When a crisis hits, accurate information is sometimes overshadowed by “fake news” and false assumptions. As information professionals, librarians play a crucial role in providing patrons with the facts and resources for those who want to learn more. 

How is your library managing the current crisis of concern about coronavirus (COVID-19) disease? We’ve got some proven steps your library should consider.

Take a proactive approach. Less than three days after the San Francisco City Department of Public Health issued directives for all city-owned facilities to cancel non-essential events, the San Francisco Public Library sent emails to its newsletter subscribers.

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The message assured patrons that library locations remain open, shared facts about the coronavirus, and explained that all programs and meeting room reservations at the library would be canceled through March 31. 

“It was essential to communicate this information as quickly as possible to our community,” says Jaime Wong, Public Relations Officer for the San Francisco Public Library. “While we posted an alert over the weekend on our social accounts, ultimately email messaging was the easiest and quickest way to get word to our widest patron base about the steps we are taking.”

Pro tip: LibraryAware subscribers will find ready-to-go print and digital templates to communicate program cancellations due to COVID-19, or to remind patrons to wash their hands.

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Just type “covid” or “coronavirus” in the LibraryAware homepage search bar.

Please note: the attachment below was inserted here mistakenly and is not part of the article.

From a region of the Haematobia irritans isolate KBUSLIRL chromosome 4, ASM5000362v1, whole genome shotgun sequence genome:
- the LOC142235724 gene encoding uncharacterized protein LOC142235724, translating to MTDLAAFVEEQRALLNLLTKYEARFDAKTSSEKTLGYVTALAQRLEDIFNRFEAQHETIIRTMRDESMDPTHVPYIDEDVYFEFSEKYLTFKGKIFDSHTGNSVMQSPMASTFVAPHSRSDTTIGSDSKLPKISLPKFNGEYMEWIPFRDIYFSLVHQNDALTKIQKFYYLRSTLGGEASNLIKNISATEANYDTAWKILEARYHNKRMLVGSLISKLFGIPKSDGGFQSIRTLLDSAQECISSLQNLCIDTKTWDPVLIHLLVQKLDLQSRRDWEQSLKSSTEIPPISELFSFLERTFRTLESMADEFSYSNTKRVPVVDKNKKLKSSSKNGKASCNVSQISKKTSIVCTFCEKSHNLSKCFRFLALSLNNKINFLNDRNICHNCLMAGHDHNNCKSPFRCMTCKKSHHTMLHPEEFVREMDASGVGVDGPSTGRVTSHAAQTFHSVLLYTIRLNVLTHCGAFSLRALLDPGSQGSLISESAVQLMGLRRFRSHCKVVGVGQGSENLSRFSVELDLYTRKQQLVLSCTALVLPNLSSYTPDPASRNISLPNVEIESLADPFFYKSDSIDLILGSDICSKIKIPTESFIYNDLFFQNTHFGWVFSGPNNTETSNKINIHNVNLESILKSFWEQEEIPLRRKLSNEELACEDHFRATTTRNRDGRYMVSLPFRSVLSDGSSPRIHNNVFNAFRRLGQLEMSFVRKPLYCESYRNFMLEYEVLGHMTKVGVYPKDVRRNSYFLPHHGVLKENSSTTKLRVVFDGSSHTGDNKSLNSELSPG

Keep it simple. San Francisco created the email using LibraryAware. As for all focused messages that the library sends, they used a basic e-blast template with the library’s branded header. The message included steps the library was taking to ensure a safe environment, as well as public health recommendations for staying healthy. Lastly, links to the library’s e-resources were included for patrons who were looking for an alternative to visiting the library in person.

Remember your audience. Does your audience communicate in more than one language? Consider sending translations of the email in non-English languages.

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San Francisco Public Library sent emails in English as well as Chinese and Spanish.  

Combat fear and rumors with facts. In the U.S., the Centers for Disease Control has communication materials libraries are free to use, including fact sheets and graphics. Libraries we work with in Canada, New Zealand, and Australia have similar information for their communities. A once-a-day coronavirus fact check post on social media is a good way to counteract the effects of false internet rumors. It’s a great way to remind your community that your library is a trusted source for the truth about the illness.   

Put the information front and center. Create a list of trusted resources about the coronavirus on a special section of your website. Create one yourself or use the CDC’s ready-made microsite. A special website section gives staff a quick way to answer questions from the community and provides community members with a specific place to turn for accurate information. Remember to include a link to this page on your homepage and in social media posts.  

Also consider messages on your electronic display screens. LibraryAware subscribers can use widgets prepared for communicating about the virus. Search the Image Selector using the keywords “covid” or “coronavirus.” 

Pro Tip: LibraryAware now offers widgets sized right for social media and large display screens

Remember those who are not online. Create a display of printed materials from trusted sources, including your local health department or government social services agencies.  

Libraries are trusted as reliable sources of information. There is no better time than now to help our communities with timely, factual resources.   

Angela Hursh is an Engagement Specialist for NoveList. She is currently reading Obviously by Akilah Hughes.